'Divine made me serve Kalam'

From a small village, Hosdurg in Northern Kerala, but a short distance from Mangaluru, to the Rashtrapati Bhavan, I consider my journey as a Divine Order to serve the Peoples’ President APJ Abdul Kalam, whom I call “Manushya Deva Roopena” (a God in a human form).

After my graduation, I joined the Indian Army and rendered 17 years of service in peace keeping in Nagaland, Sri Lanka, UN Peace Keeping in Angola and Ceremonial Directorate in Army Headquarters, where I was coordinating the visits of heads of other countries’ ceremonial receptions to be held at Rashtrapati Bhavan.

During this tenure, I came across many opportunities to interact with the then president. Meeting Kalam and escorting him during Army Day reception at Army House in Rajaji Marg, New Delhi, was my first interaction with the Missile Man. After the function, when I called for his staff car and saw him off, I didn’t know that I would bid him farewell years later from the same Rajaji Marg on Gun Carriage.

Love for N-E

Kargil war, in 1999, was the turning point in my life. I had to coordinate and handle the transportation of the martyrs’ bodies to their hometowns. I dutifully attended all the cremations, which were organised in Delhi Cantonment. As part of my duty, I organised the burial at Muslim burial ground for Capt. Hanifuddin who fought bravely and laid down his life.

In July 2002, Kalam took over as the President of India. I was very delighted to attend his swearing in ceremony at Rashtrapati Bhavan. While interacting with the presidential staff, I learnt that the post of comptroller in Rashtrapati Bhavan was getting vacant and I expressed my willingness. Few days later, I received the call for interview.

It was in September, 2002 that I was in front of President Kalam. I was garbed in my ceremonial dress with medals and ribbons. He looked at my medals and said that they were very beautiful and asked me to explain each one. When I told him about the Nagaland medal, he thought for a while and asked me what is the problem in Nagaland. I knew he was expecting a different answer.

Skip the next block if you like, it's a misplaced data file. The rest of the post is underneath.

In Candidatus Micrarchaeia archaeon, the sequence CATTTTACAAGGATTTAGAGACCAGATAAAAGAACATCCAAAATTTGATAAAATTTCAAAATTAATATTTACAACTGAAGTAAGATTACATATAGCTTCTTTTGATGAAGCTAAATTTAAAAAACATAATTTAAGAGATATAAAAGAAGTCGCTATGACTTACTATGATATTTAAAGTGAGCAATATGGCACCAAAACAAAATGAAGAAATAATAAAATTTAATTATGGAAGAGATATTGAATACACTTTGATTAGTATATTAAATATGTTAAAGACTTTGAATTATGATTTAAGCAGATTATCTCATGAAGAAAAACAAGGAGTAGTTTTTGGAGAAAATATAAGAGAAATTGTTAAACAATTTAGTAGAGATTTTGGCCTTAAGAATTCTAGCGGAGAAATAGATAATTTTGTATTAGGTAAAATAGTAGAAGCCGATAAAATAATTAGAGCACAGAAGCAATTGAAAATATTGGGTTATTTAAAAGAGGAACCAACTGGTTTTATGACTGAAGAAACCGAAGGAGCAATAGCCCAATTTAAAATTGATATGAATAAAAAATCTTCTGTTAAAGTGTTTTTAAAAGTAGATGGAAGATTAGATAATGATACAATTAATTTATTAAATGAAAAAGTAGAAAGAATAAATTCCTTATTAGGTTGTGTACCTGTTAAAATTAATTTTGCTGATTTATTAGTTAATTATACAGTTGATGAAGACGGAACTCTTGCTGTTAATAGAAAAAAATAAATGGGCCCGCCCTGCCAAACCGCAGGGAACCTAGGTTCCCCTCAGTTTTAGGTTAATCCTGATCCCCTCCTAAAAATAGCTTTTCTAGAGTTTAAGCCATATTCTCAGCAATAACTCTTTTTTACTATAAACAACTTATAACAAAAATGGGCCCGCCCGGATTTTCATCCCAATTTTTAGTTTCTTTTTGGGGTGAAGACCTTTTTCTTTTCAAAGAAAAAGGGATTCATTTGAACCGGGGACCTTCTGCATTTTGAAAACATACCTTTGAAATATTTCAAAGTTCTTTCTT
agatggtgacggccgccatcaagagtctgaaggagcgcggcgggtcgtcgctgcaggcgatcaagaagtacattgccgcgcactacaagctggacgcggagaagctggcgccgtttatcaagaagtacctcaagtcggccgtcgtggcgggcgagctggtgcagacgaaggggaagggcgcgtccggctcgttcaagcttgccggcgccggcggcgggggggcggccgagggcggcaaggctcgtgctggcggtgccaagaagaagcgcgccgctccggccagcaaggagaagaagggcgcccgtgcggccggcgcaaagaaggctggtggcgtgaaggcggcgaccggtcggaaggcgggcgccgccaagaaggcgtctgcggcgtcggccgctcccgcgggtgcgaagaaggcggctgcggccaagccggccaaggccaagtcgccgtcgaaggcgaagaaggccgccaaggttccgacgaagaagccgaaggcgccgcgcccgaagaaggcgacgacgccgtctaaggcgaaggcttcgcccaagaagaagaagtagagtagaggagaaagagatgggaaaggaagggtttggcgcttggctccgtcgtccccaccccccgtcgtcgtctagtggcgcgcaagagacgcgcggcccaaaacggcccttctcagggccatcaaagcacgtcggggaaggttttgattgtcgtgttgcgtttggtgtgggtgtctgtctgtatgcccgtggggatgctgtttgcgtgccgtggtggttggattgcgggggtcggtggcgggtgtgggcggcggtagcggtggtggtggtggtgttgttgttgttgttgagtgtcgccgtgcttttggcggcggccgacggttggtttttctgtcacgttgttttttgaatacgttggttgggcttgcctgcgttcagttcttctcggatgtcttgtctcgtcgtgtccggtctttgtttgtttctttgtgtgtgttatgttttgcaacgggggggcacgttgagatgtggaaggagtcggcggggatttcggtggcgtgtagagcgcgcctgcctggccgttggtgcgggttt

I requested him that if President allows, I will tell a real story, to which he happily said ‘yes’. I narrated to him that when I was posted at one of the far-flung border post, there was a village across my post in the forest on the mountain. It was just two km away. But to reach the village, one had to walk down four hours and climb up another four hours. The very first week I decided to take my platoon to the village. 

When we reached the village, villagers coldly welcomed us. Kids around started calling us “Foreign Army… Foreign Army”. Feeling disgusted, we returned and again after a week, we went to the same village with chocolates which we distributed and spent some time with the children. While leaving they called us “Indian Army...Indian Army”.

After 15 days, I went again with a big cake for the village elders and chocolates for the kids. After sitting with them and distributing the cake, they offered us rice beer called Madhu. As we were ready to depart, kids started shouting “Our Army…Our Army”. I told Kalam Ji, “To change from 'Foreign Army’ to ‘Our Army’, sir, it took me only three visits.

He asked me join to Rashtrapati Bhavan immediately. The very same day he ordered to commence his first state visits from the North-East. I was very moved by his decision and his concern for region and the people there. Serving with Kalam for three years was all full of spiritual experience. Since no family members were staying with him in Rashtrapati Bhavan, we all became his family members.

Bidding farewell from 10, Rajaji Marg to Kalam was painful on July 29, 2015. I felt him around asking me to move to Rameshwaram for the final adieu. In three hours time, I was flying to Madurai via Chennai. On reaching Rameshwaram, I got a last opportunity to serve him by coordinating the burial with military honour. My salute, sir, the world will cherish your memories in the years to come.

(The writer is former Comptroller, Rashtrapathi Bhavan)

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